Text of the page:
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Level 3, Global Crossing: Merger Presents No Competition Concerns

The merger between Global Crossing and Level 3 Communications does not raise any competition or public interest concerns, the telecommunications carriers asserted last month in a Federal Communications Commission filing seeking approval for the $3 billion transaction.

U.S. regulators dont need to impose specific conditions in order to approve the merger or conduct an extended review of the transaction, Global Crossing and Level 3 wrote in the FCC application dated May 12.

Level 3 announced plans in April to acquire Global Crossing in a tax-free, stock-for-stock agreement that would create a company with ownership over networks in more than 50 countries and connections to more than 70 countries.

The FCC must review the merger to determine whether it will serve the public interest, convenience and necessity.

Global Crossing and Level 3 said the transaction will meet that test by offering customers an expanded suite of services globally-delivered transport, Internet protocol-based data, content delivery, data center, collocation, and voice services and more extensive geographic reach in North America, Latin America, Europe, and Asia with a combination of intercity and metro networks and undersea cable facilities.”

The merger also will help Level 3 compete with larger rivals, such as AT&T and Verizon Business, according to the FCC filing.

In a public notice last week, the FCC set forth the deadlines for filing comments on the merger.

Organized as a Bermuda-exempted limited liability company with principal executive offices in Hamilton, Bermuda, and principal administrative offices in Florham Park, N.J., Global Crossing (through its subsidiaries) owns a global IP-based fiber-optic network directly connecting more than 300 cities in 30 countries. Global Crossing supports corporations, government agencies and telecommunications carriers. Its competitor, Level 3, is a Delaware corporation headquartered in Broomfield, Colo. Level 3 offers IP-based services, broadband transport, collocation and other services over a fiber-optic network in North America, Europe and Asia.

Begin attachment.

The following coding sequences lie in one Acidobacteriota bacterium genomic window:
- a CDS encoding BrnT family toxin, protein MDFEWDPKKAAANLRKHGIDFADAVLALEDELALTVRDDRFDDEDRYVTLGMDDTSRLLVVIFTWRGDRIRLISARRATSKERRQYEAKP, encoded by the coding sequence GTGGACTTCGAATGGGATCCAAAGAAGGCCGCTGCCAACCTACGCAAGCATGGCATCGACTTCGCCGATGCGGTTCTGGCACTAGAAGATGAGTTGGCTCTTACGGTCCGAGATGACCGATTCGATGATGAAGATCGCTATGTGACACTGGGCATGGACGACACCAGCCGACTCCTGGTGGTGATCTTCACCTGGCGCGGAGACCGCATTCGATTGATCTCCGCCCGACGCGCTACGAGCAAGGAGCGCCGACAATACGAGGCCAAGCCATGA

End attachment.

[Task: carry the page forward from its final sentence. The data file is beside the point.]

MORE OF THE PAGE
The merger would create a communications company with pro forma combined 2010 revenues of $6.26 billion.

In the FCC filing, the companies argued that the merger would not adversely affect competition in any geographic market for undersea cable capacity.” Subsidiaries of the companies only own overlapping undersea cable infrastructure on the trans-Atlantic route, which the companies assert is one of the most competitive routes in the world. The trans-Atlantic undersea cable systems controlled by Global Crossing and Level 3 represent 3,635 Gbps, or 27.99 percent, of the estimated 2010 active trans-Atlantic capacity and as of last year only 16 percent of the potential capacity on the route was in service, according to the FCC filing.

The application raises no competition or public interest concerns that would merit consideration outside the Commissions streamlined process,” Global Crossing and Level 3 stated.

Based on Level 3s closing price ($1.44) on April 8, 2011, the merger is valued at $23.04 per Global Crossing common or preferred share, or roughly $3 billion, which includes the assumption of $1.1 billion in net debt at the end of last year. The agreement calls for Global Crossing shareholders to receive 16 shares of Level 3 common stock for each share of Global Crossing common stock or preferred stock that is owned at closing. Singapore Technologies Telemedia Pte Ltd. (ST Telemedia), which owns 59.9 percent of Global Crossing, will initially own a 24.47 percent indirect interest in Level 3 under the merger. ST Telemedias interest could not exceed 34.5 percent without written consent of the majority of Level 3s board of directors (excluding directors designed by ST Telemedia), according to the FCC filing.

Level 3 and Global Crossing asked the FCC to review the merger under a streamlined process, but the agency denied that request. Level 3 was not immediately available to explain the consequences of the denial, including how it might impact the anticipated date for FCC approval. The companies previously said they expected the merger to close before the end of the year.


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